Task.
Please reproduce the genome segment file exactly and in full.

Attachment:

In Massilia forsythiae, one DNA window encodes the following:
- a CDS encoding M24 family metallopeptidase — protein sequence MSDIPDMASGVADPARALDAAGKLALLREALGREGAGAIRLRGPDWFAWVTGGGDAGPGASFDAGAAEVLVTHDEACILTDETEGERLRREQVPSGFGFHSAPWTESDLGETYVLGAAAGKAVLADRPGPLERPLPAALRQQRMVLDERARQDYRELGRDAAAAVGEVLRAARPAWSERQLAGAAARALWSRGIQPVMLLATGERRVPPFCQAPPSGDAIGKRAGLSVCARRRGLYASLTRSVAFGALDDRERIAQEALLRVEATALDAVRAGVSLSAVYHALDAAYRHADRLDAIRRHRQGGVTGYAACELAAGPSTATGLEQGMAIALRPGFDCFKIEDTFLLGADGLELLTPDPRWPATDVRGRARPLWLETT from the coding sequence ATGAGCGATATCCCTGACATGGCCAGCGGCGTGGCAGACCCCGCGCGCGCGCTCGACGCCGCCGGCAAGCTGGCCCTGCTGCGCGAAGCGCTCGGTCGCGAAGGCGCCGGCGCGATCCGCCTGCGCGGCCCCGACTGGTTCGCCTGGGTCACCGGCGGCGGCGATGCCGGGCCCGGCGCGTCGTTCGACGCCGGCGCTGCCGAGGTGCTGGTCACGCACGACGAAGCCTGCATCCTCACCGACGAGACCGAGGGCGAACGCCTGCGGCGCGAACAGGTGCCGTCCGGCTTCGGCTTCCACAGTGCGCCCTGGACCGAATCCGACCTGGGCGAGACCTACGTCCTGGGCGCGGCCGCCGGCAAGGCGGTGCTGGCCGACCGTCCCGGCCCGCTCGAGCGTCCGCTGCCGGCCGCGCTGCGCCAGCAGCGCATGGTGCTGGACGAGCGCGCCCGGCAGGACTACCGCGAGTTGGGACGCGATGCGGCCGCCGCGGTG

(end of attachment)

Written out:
In Massilia forsythiae, one DNA window encodes the following:
- a CDS encoding M24 family metallopeptidase — protein sequence MSDIPDMASGVADPARALDAAGKLALLREALGREGAGAIRLRGPDWFAWVTGGGDAGPGASFDAGAAEVLVTHDEACILTDETEGERLRREQVPSGFGFHSAPWTESDLGETYVLGAAAGKAVLADRPGPLERPLPAALRQQRMVLDERARQDYRELGRDAAAAVGEVLRAARPAWSERQLAGAAARALWSRGIQPVMLLATGERRVPPFCQAPPSGDAIGKRAGLSVCARRRGLYASLTRSVAFGALDDRERIAQEALLRVEATALDAVRAGVSLSAVYHALDAAYRHADRLDAIRRHRQGGVTGYAACELAAGPSTATGLEQGMAIALRPGFDCFKIEDTFLLGADGLELLTPDPRWPATDVRGRARPLWLETT from the coding sequence ATGAGCGATATCCCTGACATGGCCAGCGGCGTGGCAGACCCCGCGCGCGCGCTCGACGCCGCCGGCAAGCTGGCCCTGCTGCGCGAAGCGCTCGGTCGCGAAGGCGCCGGCGCGATCCGCCTGCGCGGCCCCGACTGGTTCGCCTGGGTCACCGGCGGCGGCGATGCCGGGCCCGGCGCGTCGTTCGACGCCGGCGCTGCCGAGGTGCTGGTCACGCACGACGAAGCCTGCATCCTCACCGACGAGACCGAGGGCGAACGCCTGCGGCGCGAACAGGTGCCGTCCGGCTTCGGCTTCCACAGTGCGCCCTGGACCGAATCCGACCTGGGCGAGACCTACGTCCTGGGCGCGGCCGCCGGCAAGGCGGTGCTGGCCGACCGTCCCGGCCCGCTCGAGCGTCCGCTGCCGGCCGCGCTGCGCCAGCAGCGCATGGTGCTGGACGAGCGCGCCCGGCAGGACTACCGCGAGTTGGGACGCGATGCGGCCGCCGCGGTG